Q. Moving, ugh. It’s no fun to move across town. Did you get to bring along staff from Seattle?
A. I invited everybody; some of the Northwesterners were tied to the region and couldn’t relocate. About a third of the staff did come along. And yes, it is a headache, especially the downtime. Luckily, I have maintained good relations with UW. They agreed to keep me on as an affiliate, which allows us to keep several projects running, using students and post-docs. This way we honor our commitments. For the most part what we are bringing with us to Houston are cells, software and technology, maybe a small number of microscopes. Our new equipment is just arriving. We are getting out of boxes and putting cells in freezers.

Q. Time becomes more precious, yes?
A. We are setting up the lab, hiring staff; I have funding, for example, to add six early-career scientists in strategic disciplines. It all takes a tremendous amount of time. The typical reality when one moves a lab is that you lose six months of productivity and that for a full year the lab won’t be fully up and running efficiently. That’s frightening, thinking about a whole year with no output.

Q. What about your grant funding, some of that follows you, right?
A. Yes. For certain NIH grants, it’s pretty straightforward – they transfer, and if you are a co-PI [principal investigator] you split it. For other grants it gets more complicated. I have a military grant, for example, that doesn’t just transfer. All the indirect costs have to be renegotiated; we have a year to do so and will be as strategic as possible to see what parts of the grant will move to Houston.

Q. I will ask about your science projects in a moment. I was wondering how you, as an avowed bicyclist, are adjusting to what is certainly a more car-centric city in Houston, compared to Seattle.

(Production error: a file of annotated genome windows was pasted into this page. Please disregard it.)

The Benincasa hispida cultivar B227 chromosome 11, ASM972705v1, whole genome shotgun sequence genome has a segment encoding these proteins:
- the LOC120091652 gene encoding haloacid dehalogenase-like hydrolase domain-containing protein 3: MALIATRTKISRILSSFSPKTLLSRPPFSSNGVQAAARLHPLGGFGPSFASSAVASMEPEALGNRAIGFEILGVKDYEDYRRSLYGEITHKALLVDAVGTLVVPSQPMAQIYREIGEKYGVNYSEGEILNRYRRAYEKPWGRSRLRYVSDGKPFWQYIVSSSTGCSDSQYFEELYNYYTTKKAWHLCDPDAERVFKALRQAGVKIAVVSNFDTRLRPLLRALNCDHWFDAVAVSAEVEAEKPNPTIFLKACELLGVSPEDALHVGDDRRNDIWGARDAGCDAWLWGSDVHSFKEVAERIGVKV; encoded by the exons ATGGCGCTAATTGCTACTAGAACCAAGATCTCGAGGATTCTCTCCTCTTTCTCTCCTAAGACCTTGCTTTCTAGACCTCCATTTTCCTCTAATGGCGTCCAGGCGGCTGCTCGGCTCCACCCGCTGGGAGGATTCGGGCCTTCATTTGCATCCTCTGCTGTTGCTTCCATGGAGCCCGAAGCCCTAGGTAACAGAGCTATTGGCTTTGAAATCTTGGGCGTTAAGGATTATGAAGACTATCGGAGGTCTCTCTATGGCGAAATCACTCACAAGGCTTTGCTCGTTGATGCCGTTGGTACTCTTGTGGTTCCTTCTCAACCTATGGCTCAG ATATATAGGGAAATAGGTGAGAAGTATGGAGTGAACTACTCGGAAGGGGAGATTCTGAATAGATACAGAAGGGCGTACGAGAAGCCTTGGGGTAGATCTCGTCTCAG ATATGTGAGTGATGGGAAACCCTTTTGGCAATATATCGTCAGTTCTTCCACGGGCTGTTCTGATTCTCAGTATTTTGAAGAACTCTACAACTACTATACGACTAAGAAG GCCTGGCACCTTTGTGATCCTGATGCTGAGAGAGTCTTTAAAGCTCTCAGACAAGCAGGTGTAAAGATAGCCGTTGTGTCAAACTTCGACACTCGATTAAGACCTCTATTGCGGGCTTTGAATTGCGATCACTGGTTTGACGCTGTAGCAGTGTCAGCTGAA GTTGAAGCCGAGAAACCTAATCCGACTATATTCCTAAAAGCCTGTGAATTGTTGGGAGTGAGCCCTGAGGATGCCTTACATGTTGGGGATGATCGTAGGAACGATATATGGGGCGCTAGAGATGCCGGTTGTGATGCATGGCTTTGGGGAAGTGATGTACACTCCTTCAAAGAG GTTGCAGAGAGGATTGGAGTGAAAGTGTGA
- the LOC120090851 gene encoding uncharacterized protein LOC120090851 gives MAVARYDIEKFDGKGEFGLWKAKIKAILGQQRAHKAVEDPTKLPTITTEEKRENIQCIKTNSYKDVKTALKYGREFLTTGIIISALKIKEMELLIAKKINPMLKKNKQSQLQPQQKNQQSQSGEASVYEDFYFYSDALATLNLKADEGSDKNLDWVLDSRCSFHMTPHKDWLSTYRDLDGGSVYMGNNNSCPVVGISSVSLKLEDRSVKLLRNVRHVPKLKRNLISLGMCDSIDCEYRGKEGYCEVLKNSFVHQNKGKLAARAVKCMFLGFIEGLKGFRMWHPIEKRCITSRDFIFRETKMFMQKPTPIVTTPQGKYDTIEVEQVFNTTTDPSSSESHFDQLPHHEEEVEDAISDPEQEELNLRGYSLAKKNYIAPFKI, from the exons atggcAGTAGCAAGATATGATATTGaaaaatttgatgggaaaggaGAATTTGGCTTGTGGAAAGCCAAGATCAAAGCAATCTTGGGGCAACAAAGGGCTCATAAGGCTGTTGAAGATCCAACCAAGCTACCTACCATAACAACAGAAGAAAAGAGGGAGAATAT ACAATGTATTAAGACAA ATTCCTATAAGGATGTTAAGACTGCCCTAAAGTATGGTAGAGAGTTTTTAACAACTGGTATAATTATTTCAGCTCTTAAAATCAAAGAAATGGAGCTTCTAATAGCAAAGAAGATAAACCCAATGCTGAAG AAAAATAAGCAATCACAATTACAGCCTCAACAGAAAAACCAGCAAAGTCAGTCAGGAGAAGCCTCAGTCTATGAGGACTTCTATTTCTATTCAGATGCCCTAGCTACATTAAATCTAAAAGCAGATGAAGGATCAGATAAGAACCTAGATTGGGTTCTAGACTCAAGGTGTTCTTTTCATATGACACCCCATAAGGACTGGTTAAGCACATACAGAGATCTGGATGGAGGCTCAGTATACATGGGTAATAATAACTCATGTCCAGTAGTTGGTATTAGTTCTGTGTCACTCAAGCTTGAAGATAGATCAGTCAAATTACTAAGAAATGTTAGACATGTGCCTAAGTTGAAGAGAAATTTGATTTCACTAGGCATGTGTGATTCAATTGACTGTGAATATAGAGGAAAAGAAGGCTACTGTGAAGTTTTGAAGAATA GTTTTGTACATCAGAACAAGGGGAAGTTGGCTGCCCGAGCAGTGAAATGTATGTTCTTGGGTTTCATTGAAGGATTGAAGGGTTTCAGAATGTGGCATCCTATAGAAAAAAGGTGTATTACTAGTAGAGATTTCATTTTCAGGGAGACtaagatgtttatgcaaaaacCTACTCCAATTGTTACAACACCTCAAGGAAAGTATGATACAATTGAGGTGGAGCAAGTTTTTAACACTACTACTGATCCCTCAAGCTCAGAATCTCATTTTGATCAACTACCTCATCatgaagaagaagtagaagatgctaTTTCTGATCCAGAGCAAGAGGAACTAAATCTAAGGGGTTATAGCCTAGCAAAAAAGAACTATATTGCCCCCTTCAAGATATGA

A. I didn’t even own a car in Seattle so I guess I’ll have to get one. There are a number of bike paths in Houston but one thing they don’t have is bikeways on the main thoroughfares. I’ve been biking from my apartment to Methodist; there is potential that this could be a good city for bikes. I have an amazing amount of wet weather gear so I could ride in wet and cold weather. I can throw all that out now.

Q. Now, what are your science priorities?
A. My main goal is to combine cell engineering and electrical stimulation, to form new nerve circuitry. As a clinical targets, we really want to address hand function.

Q. You did some of this work with Chet Moritz at UW. Will you continue to collaborate?
A. I am certain we will; I’m sure we will apply for grants together. Also, I’m hoping to develop an in-residency program at Methodist, to bring in outside expertise for hands-on projects. In scientific collaboration, the glue usually proximity. If there’s no proximity, then there needs to be a little money. So Chet and I are losing proximity but we have some resources to maintain our relationship. Our fields – mine in stem cells and his in stimulation – are both very strong and very exciting. But the fields don’t communicate at all. The physiologist and the molecular biologist speak two different languages. The question of how stimulation influences cell integration or how it can be used to drive circuitry from the spinal cord, those have not been addressed by any publication. This is the birth of a new field. Chet and I will have to work together.

Q. Your time in the Reeve Consortium ... certainly that instilled in you the value of collaboration and discussion.
A. Yes. Those of us who were Associates in the early days, we realized spinal cord injury is a very difficult problem; we weren’t going to solve it next month. We worked together to create new insight or new thought. One way to do that is to talk to people in different disciplines – which is what the Consortium provided us. It allowed us to sit down and just talk, something we don’t often get the chance to do. Communication without expectation – it’s a unique thing. I still have an affinity for that. And of course I still have relationships with the other Associates. We publish together. I just wrote a grant with another former Associate.

Q. Good luck.
A. Thanks.

Posted by Sam Maddox on Jul 31, 2015 9:11 PM America/New_York